Home / News / The Weekly Tripwire – Issue 22

The Weekly Tripwire – Issue 22


Moscow-backed Tskhinvali leader Anatoly Bibilov visiting the frontline in Donetsk, January 7, 2018. Photo: screengrab from TV Union

January 1-14

Senate Democrats report on Russian aggression – Bibilov discovers South Ossetia’s “twin” – Bibilov visits Ukrainian frontline – More Georgian territory claimed by Russia’s proxies – Abkhazia polling stations for Putin’s election – Opposition attacks Khajimba for prisoner’s release, holds consultations – A new customs post in central Georgia – First 2018 exercise in Abkhazia – ECHR Case against Russia.

Western Voices – Senate Democrats report on Russian aggression: Members of the U.S. Senate Foreign Relations Committee from the Democratic Party issued a 206-page report on Russia’s aggressive actions abroad. The report contains numerous references to Georgia and Russia’s actions against the country, as well as recommendations for the U.S. executive branch to actively oppose the Russian strategy against its neighbors and the West.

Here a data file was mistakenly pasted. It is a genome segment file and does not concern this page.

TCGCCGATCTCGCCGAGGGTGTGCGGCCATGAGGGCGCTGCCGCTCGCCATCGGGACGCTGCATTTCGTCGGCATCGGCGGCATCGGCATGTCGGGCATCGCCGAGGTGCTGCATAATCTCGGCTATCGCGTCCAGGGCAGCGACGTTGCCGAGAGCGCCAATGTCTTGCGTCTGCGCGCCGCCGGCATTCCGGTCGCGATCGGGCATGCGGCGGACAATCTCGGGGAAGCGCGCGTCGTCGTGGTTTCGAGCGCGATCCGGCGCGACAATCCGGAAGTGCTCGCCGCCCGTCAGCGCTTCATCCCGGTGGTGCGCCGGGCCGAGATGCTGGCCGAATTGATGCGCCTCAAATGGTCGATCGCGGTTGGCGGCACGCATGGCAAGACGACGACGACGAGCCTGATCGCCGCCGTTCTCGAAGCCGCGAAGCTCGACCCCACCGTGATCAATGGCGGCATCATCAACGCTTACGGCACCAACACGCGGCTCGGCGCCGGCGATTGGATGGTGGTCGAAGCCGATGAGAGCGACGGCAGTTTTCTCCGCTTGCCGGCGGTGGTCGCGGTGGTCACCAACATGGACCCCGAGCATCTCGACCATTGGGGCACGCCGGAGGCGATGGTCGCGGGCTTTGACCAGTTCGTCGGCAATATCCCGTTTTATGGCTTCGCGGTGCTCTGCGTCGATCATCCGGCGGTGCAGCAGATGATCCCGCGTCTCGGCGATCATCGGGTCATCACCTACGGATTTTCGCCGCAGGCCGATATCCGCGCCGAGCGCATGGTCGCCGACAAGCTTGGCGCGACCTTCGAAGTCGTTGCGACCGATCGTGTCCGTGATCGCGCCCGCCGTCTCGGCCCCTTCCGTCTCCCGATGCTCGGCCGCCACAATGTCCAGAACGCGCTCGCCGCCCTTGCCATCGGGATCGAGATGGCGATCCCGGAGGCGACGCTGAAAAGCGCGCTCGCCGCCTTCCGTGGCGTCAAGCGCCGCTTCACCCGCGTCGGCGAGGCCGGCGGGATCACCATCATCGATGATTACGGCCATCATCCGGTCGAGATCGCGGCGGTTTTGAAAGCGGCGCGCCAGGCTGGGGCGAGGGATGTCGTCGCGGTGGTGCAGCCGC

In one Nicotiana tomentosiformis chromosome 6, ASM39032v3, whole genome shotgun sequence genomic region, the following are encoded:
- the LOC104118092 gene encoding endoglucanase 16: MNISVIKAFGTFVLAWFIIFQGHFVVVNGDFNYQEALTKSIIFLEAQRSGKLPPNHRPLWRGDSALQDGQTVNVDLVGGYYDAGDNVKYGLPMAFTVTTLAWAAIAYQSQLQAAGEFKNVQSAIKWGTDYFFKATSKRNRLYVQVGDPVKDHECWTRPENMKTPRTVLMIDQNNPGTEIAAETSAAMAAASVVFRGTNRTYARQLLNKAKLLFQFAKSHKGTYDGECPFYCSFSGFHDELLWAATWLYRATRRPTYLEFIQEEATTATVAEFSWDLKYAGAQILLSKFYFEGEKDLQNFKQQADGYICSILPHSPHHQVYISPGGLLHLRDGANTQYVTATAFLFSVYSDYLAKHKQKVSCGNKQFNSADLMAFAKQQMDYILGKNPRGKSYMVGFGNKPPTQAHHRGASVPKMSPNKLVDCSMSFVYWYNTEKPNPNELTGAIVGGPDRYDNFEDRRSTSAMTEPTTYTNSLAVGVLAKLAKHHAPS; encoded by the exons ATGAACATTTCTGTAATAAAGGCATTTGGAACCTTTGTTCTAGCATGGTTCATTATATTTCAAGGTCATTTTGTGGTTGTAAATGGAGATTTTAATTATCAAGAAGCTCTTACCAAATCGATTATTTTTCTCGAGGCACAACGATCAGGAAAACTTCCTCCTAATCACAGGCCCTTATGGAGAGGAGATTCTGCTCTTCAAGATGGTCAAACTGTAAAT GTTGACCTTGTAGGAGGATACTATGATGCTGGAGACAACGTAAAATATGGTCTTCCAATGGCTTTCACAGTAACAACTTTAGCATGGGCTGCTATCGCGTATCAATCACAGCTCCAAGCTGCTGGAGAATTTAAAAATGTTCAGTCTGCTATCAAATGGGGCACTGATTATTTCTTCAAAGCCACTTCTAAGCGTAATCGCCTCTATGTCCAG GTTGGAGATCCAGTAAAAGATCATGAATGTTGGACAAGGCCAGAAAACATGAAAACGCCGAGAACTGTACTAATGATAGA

Russia’s Network – Bibilov discovers South Ossetia’s “twin:” The Russian-backed Tskhinvali leader went to the Republika Srpska, as the Serb entity within Bosnia is called. Its president Milorad Dodik has been cozying up to Moscow for years, which apparently influenced his decision to host Bibilov. Dodik also harbors separatist inclinations, which he expressed while hosting Bibilov: when asked about a diplomatic note Georgia had sent to Bosnia expressing its dissatisfaction with Bibilov’s trip, Dodik responded that Bibilov was visiting the Republika Srpska rather than Bosnia and Herzegovina.